Tonight I took a break from editing and decided to watch a little TV. I don't do this often, and I thought it was time for a little change of view. I don't really find TV that interesting, save for the odd science show; for the most part, however, science shows are far too general and flashy for my taste. I want to know why they are saying what they are saying.
While flipping the channels I came across Richard Attenborough's Planet Earth, and of course I watched what was left of it, as the visuals themselves tell you a lot of about the subject matter. After that, I came across another show that, in my opinion, couldn't hope to be called a serious scientific program. It took a look at the phenomena, but tried increasingly to tie such phenomena to impending disaster. The show was about natural disasters: one about hurricanes and one about volcanoes and earthquakes. There was a lot of "scientists are saying", "scientists are urgently trying to piece together", "...are coastal cities living on borrowed time?" - otherwise leading statements that gave the impression that the science supported the view that we are on the edge of impending doom. In fact, none of the interview segments connected to the narration in any obvious way.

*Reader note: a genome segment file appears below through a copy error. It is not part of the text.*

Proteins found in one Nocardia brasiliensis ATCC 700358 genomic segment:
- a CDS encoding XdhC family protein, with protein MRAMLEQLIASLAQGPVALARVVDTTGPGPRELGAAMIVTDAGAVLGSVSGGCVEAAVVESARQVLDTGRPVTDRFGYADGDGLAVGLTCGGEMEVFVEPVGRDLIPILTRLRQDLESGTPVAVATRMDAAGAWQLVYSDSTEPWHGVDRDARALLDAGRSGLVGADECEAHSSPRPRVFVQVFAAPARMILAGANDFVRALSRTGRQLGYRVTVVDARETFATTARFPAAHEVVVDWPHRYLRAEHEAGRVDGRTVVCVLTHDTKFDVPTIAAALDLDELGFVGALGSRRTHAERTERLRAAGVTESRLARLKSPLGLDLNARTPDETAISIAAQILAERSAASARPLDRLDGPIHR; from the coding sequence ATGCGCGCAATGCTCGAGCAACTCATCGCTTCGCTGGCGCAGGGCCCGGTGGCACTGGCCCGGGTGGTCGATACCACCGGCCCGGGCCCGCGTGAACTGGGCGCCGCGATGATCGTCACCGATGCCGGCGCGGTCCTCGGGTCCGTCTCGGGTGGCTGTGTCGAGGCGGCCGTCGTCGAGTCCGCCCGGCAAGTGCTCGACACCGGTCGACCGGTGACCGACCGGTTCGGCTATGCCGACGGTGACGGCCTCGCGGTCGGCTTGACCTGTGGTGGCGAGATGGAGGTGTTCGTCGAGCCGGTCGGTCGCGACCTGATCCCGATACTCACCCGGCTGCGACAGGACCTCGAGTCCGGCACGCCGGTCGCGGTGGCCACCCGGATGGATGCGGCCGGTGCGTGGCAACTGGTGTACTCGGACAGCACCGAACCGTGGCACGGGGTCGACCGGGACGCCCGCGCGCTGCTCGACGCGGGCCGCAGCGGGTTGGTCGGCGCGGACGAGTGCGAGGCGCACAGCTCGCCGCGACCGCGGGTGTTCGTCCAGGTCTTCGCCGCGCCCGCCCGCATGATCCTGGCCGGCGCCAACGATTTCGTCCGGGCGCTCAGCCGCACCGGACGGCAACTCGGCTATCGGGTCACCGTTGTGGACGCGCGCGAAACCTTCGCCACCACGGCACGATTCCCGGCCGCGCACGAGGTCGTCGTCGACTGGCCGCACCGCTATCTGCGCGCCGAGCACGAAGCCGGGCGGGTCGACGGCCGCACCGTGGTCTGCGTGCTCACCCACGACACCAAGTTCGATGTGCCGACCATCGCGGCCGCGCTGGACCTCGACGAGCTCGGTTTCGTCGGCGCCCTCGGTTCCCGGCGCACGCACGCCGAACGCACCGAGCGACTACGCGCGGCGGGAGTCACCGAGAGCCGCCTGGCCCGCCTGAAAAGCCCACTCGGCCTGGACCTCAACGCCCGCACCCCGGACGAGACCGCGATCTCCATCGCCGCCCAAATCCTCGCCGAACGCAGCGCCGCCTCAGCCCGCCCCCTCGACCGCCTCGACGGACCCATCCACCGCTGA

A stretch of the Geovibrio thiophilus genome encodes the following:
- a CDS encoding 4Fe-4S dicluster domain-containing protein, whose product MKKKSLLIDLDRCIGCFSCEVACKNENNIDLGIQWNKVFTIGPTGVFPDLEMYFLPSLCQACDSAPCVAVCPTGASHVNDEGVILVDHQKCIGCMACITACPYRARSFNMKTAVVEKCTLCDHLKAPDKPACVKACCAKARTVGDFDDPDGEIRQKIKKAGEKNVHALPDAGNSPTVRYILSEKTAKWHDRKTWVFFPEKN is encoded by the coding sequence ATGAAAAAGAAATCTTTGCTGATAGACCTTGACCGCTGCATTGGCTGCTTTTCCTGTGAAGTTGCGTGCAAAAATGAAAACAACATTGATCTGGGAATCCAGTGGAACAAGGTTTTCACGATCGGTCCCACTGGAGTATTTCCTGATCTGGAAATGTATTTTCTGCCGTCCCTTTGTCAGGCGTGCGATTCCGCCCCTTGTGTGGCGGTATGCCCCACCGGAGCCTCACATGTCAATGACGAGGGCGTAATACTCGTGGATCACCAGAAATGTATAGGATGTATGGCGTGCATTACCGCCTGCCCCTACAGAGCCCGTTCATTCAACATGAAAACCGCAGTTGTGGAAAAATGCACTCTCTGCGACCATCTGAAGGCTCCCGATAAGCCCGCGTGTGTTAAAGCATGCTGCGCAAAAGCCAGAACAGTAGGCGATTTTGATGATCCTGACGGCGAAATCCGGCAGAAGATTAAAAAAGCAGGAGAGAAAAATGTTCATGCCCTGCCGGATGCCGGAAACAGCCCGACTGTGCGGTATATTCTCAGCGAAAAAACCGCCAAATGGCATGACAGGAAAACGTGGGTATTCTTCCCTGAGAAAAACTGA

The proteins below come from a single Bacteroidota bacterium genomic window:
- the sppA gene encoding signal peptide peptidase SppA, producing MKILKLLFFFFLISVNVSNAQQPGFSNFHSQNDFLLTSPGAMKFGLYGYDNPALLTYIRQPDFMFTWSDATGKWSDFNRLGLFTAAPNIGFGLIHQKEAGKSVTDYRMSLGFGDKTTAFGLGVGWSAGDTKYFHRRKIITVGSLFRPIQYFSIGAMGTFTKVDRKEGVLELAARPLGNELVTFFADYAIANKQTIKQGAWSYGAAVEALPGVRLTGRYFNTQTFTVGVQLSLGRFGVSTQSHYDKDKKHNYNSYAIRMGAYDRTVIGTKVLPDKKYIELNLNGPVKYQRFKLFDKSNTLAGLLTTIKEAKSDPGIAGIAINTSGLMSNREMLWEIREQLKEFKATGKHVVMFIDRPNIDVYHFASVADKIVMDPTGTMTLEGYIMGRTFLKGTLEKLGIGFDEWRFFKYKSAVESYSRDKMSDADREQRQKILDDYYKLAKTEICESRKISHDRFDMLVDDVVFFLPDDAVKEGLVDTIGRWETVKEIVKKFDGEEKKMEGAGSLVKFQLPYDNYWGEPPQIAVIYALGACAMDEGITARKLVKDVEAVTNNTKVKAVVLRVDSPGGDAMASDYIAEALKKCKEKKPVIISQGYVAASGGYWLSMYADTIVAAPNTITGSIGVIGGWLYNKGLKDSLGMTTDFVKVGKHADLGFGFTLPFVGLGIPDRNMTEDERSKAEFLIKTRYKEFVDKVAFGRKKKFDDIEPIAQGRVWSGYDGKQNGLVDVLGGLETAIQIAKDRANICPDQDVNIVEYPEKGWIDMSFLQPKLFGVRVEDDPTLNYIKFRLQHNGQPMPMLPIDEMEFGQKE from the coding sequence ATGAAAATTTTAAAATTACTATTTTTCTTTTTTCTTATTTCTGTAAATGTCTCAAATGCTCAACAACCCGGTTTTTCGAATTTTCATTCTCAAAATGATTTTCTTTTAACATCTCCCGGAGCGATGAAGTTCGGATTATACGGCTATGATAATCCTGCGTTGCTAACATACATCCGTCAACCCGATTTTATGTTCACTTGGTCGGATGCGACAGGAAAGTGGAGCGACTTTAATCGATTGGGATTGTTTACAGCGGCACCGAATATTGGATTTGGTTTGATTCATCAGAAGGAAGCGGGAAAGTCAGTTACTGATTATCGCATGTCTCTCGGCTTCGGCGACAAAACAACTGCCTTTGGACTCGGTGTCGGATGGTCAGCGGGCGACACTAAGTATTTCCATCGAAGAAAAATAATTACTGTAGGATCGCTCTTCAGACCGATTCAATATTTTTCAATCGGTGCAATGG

Watching the program about hurricanes, it is easy why some people feel often that global warming is simply alarmist hype. Many of the expositions of the subject that you find on TV, or even in some books, don't seem like they are out to convince anyone but are instead out to scare. And it is easy to see why all the misinformation spreads as easily as it does, and why it often targets the more alarmist claims: not only is it easier to refute such alarmism, but it is also easy to dismiss it if its supporting science isn't made easily accessable. "They are alarmists with no basis" cry some (while neglecting the fact that they haven't looked hard enough). The one question I have is: why aren't many people rational enough to see that they are sitting in a field with a straw man?